Showing posts from November, 2014

Smoking & Your Teen

Has your teenager come home recently smelling like a new odor that is not appropriate for their age? Have you shown them pictures of oral cancer and discussed with them the cost of cigarettes? It can be difficult as a parent to watch your teenager make unhealthy decisions that will impact their life forever. However, with these few ideas you may be able to help support them to make better decisions. The CDC reports “Thirty-two hundred people under the age of eighteen smoke their first cigarette every day,” ( Dr. Fuller of Pediatric Dentistry of Redlands believes that the best role models are parents. If you smoke, your teen is watching. Find out more about programs to help you quit from your general dentist.Further research suggests you should begin to talk to your kids about the impact of smoking when they are young. Start the dialog when they are five or six and continue talking to them about the consequences all through High School. While you may think they are not listeni…

Don't Sell Your Kids Short!

We come home from a long day at work and go through the motions of getting the kids to bed. We run the rat race of parenthood only briefly stopping for special memories every once in awhile. However in all of the day to day activities, it is important to stop and focus on the oral health habits you are teaching your children. Afterall, they watch what you do.

If you go to bed without brushing your teeth, they’ll notice. However, if you implement a shared expectation that both of you will brush at the same time, for the same length of time, children will rise to the occasion. Dr. Fuller suggests, “Make it fun while brushing your teeth in order to increase their motivation to complete the task. Play their favorite song, read a story or put on a puppet show.”

If you find that you are nagging them to complete the simple tasks of taking care of their teeth, especially after a long day, try changing the strategy. For example, if they brush their teeth without asking, read an extra bedtime st…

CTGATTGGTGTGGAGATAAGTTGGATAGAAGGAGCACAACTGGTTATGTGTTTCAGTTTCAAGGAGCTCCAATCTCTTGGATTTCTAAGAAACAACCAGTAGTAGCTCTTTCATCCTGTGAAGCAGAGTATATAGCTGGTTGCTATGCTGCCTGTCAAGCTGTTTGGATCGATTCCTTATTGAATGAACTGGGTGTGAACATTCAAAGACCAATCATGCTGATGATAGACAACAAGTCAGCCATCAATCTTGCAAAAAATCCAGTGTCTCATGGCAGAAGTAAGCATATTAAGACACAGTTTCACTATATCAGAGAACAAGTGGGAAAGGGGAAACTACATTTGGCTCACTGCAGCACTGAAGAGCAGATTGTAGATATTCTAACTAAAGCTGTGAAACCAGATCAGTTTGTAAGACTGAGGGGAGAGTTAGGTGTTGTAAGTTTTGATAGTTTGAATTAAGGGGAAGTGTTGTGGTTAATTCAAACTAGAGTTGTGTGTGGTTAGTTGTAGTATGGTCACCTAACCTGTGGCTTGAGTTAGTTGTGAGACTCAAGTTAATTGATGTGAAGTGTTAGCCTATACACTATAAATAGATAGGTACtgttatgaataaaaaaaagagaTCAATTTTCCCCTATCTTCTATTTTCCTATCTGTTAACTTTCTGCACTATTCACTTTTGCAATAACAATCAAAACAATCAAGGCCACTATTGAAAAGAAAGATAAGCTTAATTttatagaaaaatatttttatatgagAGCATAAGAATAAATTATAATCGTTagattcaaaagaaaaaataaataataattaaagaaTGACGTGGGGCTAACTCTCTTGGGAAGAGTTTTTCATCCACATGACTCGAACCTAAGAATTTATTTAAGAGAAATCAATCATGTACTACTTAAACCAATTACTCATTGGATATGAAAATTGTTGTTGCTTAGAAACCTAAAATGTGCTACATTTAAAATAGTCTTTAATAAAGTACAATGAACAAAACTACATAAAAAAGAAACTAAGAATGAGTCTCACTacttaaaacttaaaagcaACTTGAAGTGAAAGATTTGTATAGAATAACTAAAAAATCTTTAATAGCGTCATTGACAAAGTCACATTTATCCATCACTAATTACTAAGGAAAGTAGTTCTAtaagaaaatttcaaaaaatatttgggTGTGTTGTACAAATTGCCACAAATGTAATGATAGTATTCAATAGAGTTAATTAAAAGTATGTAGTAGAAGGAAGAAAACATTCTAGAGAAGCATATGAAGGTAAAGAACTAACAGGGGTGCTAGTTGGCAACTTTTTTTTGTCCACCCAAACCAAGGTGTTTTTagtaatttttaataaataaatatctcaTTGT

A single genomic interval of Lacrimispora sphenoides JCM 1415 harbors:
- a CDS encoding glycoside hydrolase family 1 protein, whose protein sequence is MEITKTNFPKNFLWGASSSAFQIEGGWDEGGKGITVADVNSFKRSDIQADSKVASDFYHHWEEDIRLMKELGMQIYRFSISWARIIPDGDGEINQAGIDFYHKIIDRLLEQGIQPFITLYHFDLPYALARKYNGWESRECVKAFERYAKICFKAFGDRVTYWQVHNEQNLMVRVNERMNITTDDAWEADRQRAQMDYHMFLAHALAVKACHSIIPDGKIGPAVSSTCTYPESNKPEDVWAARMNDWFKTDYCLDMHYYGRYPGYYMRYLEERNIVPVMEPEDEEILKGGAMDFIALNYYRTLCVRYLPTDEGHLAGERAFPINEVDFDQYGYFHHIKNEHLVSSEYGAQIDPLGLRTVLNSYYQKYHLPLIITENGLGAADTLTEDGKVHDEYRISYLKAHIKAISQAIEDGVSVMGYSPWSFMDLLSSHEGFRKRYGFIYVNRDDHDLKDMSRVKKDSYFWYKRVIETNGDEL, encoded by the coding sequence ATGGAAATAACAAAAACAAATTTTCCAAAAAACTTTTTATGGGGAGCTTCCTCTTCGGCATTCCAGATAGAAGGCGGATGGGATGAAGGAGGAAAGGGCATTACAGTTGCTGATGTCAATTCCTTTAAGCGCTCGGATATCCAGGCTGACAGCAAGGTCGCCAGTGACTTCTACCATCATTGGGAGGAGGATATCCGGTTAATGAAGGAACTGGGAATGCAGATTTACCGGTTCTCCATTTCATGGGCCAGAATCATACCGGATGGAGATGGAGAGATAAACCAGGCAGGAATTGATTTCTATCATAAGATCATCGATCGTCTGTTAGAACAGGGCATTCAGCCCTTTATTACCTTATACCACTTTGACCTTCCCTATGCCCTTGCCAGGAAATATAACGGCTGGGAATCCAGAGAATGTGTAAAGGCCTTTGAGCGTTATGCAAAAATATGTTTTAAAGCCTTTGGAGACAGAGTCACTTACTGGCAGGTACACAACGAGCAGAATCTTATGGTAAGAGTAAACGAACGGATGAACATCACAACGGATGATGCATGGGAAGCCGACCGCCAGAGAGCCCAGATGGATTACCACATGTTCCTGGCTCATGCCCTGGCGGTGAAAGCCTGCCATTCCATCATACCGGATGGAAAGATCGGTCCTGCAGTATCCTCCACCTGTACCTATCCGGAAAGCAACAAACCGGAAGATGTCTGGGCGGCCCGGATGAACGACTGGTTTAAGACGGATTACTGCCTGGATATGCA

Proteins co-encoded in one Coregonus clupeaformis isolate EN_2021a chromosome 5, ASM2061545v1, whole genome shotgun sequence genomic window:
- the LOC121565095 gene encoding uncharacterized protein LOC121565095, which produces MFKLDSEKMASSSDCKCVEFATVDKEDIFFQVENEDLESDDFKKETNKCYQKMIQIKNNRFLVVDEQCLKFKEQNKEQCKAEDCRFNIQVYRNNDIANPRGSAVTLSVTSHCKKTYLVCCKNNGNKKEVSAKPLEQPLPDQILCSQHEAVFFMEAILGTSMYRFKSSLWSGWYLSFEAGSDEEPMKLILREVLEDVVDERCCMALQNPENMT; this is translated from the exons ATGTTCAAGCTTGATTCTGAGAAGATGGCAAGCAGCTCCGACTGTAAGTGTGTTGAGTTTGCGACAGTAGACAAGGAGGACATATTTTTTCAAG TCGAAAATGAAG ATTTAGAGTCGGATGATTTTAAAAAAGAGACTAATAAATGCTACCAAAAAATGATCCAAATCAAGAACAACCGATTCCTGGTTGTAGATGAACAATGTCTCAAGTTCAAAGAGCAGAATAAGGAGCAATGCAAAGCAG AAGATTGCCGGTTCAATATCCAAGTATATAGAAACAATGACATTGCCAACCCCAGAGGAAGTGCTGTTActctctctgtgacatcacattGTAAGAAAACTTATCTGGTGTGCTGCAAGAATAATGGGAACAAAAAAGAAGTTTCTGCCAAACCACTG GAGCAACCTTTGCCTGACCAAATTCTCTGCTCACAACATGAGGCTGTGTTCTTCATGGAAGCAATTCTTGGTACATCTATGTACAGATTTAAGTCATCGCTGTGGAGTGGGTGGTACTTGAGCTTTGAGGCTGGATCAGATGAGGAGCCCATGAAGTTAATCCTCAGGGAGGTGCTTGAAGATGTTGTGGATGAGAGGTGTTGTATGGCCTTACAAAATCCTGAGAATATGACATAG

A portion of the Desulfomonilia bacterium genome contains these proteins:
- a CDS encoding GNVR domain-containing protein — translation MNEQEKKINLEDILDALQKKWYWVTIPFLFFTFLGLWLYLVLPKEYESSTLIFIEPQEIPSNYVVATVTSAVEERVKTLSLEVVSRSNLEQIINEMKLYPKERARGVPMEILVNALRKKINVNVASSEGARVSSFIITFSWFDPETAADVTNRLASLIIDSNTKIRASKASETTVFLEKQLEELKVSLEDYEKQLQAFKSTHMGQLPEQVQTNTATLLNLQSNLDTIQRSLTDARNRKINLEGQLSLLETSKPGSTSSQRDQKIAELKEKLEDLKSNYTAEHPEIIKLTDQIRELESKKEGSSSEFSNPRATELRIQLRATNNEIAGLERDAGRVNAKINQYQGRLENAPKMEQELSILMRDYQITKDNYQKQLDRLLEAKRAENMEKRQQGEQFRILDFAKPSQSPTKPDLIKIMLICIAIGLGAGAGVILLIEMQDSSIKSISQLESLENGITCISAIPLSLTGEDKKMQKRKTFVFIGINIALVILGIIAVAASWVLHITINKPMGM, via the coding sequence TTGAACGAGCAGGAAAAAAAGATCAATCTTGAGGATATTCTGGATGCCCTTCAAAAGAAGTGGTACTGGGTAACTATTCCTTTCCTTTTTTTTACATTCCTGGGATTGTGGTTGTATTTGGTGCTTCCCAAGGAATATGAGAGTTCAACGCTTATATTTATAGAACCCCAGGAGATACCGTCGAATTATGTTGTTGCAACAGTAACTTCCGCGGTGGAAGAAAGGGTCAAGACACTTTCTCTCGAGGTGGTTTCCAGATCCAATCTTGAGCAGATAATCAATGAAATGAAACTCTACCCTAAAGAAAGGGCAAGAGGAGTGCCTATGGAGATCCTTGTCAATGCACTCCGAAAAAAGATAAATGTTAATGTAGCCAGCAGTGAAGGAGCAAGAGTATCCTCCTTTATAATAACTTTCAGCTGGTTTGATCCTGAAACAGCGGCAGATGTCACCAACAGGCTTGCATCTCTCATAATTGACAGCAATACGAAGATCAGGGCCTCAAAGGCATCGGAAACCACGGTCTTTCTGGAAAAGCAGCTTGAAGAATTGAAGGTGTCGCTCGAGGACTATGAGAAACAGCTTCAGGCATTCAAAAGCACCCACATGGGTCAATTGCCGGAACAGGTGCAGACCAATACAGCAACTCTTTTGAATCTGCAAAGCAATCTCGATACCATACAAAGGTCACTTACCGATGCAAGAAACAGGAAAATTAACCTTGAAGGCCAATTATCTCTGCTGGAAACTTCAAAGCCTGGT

Alternatives During This Holiday Season

The holiday season is almost upon us, and while it is easy to make one more batch of cookies or one more pie this season we challenge you to incorporate fresh fruit into your holiday platters instead.The increase in the sugar craze not only increases the risk of diabetes and obesity in your children, but it also increases their risk of decay. Dr. Fuller suggests, “More decay means more cavities, which can lead to increase in dental visits, pain and missed school.”
Instead of cupcakes, cut up some strawberries, melons and add some blueberries. They are easy to grab and enjoy without the calories.“Or dress up some celery with your favorite raisons during this holiday season,” says pediatric dentist Dr. Fuller. While your children will burn more calories eating it, it also has a high concentration of water that increases saliva production. More saliva means that bacteria is not able to stick to your child’s teeth, while sticky foods like cake and candy decreases saliva producti…

Holiday Season

The holiday season is coming up and the store shelves are stocked with eggnog and holiday cookies. Are you concerned about your children’s habits? This holiday season try scaling back on the sugar treats and incorporate some healthy holiday alternatives. While eating during the holidays is a tradition you may also want to think about adding some physical activity to your list of family traditions. “For example: a family holiday scavenger hunt around the neighborhood, a friendly football game or a potato sack team race can make this holiday season an unforgettable one,” says Dr. Cameron Fuller. “Or take a walk around the block with your dogs and children. No matter what activity you chose incorporating just thirty minutes of activity this holiday season with a few healthy options could reduce your weight gain while teaching your children healthy holiday habits.” Often after eating, families will sit around and talk while children play the latest video game or movie. Sedentary life sty…